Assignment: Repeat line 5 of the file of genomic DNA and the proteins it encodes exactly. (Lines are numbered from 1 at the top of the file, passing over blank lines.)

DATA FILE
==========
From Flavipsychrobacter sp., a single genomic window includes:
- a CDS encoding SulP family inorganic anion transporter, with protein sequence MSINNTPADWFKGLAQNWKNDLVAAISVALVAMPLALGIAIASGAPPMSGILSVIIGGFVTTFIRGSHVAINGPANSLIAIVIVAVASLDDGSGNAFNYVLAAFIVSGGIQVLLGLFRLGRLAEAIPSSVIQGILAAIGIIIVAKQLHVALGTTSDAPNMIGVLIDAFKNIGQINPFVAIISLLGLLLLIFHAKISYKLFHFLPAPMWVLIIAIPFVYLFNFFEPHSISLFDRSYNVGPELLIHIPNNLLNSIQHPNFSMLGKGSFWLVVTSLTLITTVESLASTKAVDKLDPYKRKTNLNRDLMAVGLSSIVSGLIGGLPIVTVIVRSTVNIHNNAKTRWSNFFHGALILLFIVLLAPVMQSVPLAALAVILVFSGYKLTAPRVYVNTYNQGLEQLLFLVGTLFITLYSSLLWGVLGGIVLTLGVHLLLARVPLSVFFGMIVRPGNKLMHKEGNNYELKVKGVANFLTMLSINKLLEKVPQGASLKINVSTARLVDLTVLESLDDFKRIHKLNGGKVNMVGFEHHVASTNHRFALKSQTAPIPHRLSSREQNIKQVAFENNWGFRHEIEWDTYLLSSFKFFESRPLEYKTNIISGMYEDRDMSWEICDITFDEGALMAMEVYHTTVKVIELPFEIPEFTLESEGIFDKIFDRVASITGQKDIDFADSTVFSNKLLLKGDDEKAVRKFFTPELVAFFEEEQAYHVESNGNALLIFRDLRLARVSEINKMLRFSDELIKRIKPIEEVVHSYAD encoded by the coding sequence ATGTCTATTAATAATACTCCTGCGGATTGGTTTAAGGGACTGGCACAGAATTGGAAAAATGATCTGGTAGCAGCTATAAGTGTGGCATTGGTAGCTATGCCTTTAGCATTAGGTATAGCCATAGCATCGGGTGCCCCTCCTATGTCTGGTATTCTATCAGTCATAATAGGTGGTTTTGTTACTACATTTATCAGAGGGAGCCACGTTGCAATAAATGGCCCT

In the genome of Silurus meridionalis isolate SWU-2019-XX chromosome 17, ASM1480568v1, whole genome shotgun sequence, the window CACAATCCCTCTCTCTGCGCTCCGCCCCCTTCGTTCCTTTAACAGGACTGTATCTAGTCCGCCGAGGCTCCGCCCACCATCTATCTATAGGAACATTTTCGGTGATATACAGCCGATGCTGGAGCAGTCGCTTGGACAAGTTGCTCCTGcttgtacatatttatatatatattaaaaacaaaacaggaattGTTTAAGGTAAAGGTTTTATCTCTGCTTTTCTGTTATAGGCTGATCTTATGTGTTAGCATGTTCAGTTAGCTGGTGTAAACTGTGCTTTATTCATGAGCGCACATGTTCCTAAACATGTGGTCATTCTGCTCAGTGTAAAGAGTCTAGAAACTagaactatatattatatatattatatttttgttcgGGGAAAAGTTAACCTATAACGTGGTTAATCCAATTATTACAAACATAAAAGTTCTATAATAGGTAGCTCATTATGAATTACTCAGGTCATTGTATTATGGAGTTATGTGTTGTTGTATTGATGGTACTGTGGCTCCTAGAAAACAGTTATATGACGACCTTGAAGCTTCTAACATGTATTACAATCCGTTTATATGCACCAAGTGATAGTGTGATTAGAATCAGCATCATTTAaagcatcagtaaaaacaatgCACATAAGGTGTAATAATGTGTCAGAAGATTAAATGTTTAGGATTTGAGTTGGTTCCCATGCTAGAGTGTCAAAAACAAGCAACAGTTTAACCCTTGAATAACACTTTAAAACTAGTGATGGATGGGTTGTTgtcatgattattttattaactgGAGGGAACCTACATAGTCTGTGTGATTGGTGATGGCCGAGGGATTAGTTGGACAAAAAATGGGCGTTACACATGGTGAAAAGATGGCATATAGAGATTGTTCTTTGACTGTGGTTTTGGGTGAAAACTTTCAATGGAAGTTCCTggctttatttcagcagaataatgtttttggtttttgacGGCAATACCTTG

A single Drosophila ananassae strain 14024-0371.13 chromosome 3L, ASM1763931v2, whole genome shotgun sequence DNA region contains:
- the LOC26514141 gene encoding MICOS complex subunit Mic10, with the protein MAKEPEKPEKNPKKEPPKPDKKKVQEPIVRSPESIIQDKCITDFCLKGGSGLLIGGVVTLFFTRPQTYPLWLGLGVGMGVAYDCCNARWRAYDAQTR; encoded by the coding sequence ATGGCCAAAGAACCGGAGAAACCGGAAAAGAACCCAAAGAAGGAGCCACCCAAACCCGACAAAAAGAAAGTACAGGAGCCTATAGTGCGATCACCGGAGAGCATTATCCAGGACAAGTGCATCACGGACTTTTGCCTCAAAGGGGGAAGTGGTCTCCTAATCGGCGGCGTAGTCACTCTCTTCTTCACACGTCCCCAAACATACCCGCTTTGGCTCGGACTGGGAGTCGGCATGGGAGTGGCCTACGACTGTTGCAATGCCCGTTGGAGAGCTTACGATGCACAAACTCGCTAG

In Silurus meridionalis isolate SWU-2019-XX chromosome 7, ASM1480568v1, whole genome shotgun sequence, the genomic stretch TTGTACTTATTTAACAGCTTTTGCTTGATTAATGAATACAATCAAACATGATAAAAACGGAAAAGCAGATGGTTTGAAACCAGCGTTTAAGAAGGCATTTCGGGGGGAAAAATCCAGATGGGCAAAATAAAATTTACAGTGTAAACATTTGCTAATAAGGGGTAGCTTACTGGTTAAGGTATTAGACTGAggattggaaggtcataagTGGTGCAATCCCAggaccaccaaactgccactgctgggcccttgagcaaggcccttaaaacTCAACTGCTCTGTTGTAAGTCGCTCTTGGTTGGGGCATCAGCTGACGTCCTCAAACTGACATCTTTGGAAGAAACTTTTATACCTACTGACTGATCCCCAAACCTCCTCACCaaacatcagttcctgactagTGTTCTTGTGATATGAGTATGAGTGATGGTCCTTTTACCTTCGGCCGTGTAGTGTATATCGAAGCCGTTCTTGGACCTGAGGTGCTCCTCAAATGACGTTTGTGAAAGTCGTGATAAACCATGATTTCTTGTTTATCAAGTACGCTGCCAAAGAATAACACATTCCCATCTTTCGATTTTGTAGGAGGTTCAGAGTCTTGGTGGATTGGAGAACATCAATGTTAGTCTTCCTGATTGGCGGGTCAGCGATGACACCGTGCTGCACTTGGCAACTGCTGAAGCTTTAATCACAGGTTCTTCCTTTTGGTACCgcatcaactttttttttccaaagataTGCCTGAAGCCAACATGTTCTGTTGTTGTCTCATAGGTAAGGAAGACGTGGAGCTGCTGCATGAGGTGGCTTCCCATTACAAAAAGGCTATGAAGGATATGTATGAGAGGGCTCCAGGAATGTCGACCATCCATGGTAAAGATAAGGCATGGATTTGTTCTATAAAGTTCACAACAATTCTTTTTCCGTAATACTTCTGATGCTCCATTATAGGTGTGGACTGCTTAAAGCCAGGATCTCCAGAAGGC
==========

- the LOC26514141 gene encoding MICOS complex subunit Mic10, with the protein MAKEPEKPEKNPKKEPPKPDKKKVQEPIVRSPESIIQDKCITDFCLKGGSGLLIGGVVTLFFTRPQTYPLWLGLGVGMGVAYDCCNARWRAYDAQTR; encoded by the coding sequence ATGGCCAAAGAACCGGAGAAACCGGAAAAGAACCCAAAGAAGGAGCCACCCAAACCCGACAAAAAGAAAGTACAGGAGCCTATAGTGCGATCACCGGAGAGCATTATCCAGGACAAGTGCATCACGGACTTTTGCCTCAAAGGGGGAAGTGGTCTCCTAATCGGCGGCGTAGTCACTCTCTTCTTCACACGTCCCCAAACATACCCGCTTTGGCTCGGACTGGGAGTCGGCATGGGAGTGGCCTACGACTGTTGCAATGCCCGTTGGAGAGCTTACGATGCACAAACTCGCTAG